[Part 1: Considering Third Roads]
“I’m Still Riding the Ron Paul Revolution”
“An endorsement for Congressman Paul as President by a citizen fully aware that he is not running”
(and why Caleb Coy would like for you to write in Ron Paul, though he fully respects your right to choose and wishes to clarify that he is not telling you what to do as prescribed to him by a pulpiteer or denominational edict, but offering what he has to say in a public forum)
(and yes, I know he’s not running, but that’s not the point. If democracy works the way it says it does, someone who gets more write-ins than votes still wins. If he does not, this only proves the system doesn’t work in the first place)
Previously I talked on making a “third choice” when the only immediate options seem to you too evil.
You have heard it said that if you vote for Z candidate (not of the two main parties), then you are giving a vote to Y candidate (not the X candidate the speaker wants you to vote for). But I say unto you, when you endorse a fella, you’re endorsing that fella.
For example, in my situation, I have more often heard, from Christians, that to vote for Ron Paul is to let Obama have a vote and let Romney lose. There are several reasons why this line of reasoning is absurd:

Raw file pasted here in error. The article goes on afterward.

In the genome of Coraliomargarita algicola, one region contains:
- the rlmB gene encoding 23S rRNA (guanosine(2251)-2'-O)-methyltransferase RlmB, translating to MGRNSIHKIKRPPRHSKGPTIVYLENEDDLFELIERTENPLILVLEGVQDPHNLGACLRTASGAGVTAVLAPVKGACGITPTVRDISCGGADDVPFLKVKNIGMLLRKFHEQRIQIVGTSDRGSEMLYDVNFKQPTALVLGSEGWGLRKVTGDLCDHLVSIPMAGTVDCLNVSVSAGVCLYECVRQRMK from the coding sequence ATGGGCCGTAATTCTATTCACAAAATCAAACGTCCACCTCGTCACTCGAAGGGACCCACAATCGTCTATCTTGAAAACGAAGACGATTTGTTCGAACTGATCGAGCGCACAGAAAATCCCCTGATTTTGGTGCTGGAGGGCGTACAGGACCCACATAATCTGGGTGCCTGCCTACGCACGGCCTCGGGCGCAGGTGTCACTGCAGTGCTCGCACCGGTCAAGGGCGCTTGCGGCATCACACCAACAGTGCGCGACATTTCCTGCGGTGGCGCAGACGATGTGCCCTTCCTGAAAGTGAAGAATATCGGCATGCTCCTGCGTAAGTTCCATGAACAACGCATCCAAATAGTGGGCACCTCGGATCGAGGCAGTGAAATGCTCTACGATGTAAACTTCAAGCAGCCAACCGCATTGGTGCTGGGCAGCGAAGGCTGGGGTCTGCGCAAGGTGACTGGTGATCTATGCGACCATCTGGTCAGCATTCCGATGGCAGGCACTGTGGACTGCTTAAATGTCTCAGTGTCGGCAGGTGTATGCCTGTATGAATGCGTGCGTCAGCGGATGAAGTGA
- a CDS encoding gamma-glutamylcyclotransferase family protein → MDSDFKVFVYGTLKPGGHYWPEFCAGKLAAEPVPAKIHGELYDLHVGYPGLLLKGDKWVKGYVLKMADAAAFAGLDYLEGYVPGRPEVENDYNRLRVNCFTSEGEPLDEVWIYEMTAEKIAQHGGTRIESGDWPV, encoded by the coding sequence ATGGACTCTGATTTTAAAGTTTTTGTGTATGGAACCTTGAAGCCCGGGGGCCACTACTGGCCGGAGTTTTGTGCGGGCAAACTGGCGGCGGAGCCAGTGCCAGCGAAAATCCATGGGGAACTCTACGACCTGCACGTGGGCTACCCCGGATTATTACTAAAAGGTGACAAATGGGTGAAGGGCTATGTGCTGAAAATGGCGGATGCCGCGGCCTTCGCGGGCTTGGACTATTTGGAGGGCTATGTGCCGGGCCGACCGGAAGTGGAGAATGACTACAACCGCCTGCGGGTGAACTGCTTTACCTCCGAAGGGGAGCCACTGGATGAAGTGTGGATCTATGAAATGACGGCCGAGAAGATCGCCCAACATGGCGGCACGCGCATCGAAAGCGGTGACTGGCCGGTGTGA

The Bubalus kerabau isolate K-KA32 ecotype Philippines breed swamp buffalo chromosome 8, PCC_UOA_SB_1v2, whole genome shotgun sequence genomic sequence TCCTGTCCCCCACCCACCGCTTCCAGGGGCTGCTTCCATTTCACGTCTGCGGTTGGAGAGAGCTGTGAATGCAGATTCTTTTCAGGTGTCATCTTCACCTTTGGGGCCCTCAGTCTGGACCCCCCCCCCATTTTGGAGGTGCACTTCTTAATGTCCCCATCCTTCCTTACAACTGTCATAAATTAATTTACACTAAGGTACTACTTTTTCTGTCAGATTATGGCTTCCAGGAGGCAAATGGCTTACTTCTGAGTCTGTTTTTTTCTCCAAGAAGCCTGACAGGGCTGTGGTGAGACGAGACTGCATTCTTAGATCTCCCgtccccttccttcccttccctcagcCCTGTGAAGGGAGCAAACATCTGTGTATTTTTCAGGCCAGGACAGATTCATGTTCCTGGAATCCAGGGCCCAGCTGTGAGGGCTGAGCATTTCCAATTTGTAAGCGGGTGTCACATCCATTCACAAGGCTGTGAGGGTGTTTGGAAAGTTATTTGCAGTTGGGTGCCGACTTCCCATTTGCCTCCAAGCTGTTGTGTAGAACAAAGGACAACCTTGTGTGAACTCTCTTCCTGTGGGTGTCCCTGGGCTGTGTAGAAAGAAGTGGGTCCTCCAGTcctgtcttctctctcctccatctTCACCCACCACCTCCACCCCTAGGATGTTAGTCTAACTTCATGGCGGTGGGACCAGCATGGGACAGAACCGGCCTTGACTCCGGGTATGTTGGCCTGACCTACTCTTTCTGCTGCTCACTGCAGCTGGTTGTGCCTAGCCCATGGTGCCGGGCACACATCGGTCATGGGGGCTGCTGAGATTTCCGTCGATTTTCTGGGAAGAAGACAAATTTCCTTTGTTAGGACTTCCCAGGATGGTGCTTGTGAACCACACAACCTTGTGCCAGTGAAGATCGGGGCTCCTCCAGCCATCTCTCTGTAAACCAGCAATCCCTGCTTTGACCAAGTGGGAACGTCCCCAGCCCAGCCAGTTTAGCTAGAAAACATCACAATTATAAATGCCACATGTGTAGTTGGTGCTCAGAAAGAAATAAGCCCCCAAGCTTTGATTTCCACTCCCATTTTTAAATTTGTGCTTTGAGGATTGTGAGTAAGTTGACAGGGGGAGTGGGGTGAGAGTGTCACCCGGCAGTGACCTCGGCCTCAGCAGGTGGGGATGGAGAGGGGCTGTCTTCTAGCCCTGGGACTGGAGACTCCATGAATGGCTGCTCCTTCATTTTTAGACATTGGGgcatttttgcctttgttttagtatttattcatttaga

1) It presupposes that voting is fair and sensical in this country. (see video)
2) It presupposes that Christians should be unified in voting for Mitt Romney.
3) It presupposes that Christians should participate in democracy purely on pragmatic terms, and not on principle.
4) It presupposes that Romney actually would end up being a “lesser evil” than Obama.
5) It presupposes that everything you learned about math since you were a child is wrong.
6) It presupposes that Obama supporters are not also saying, “if you vote for Ron Paul, you’re giving a vote to Romney” (if one is true, then both is true, meaning that third way voters are doing a double good by removing a vote from each of the unfit candidates)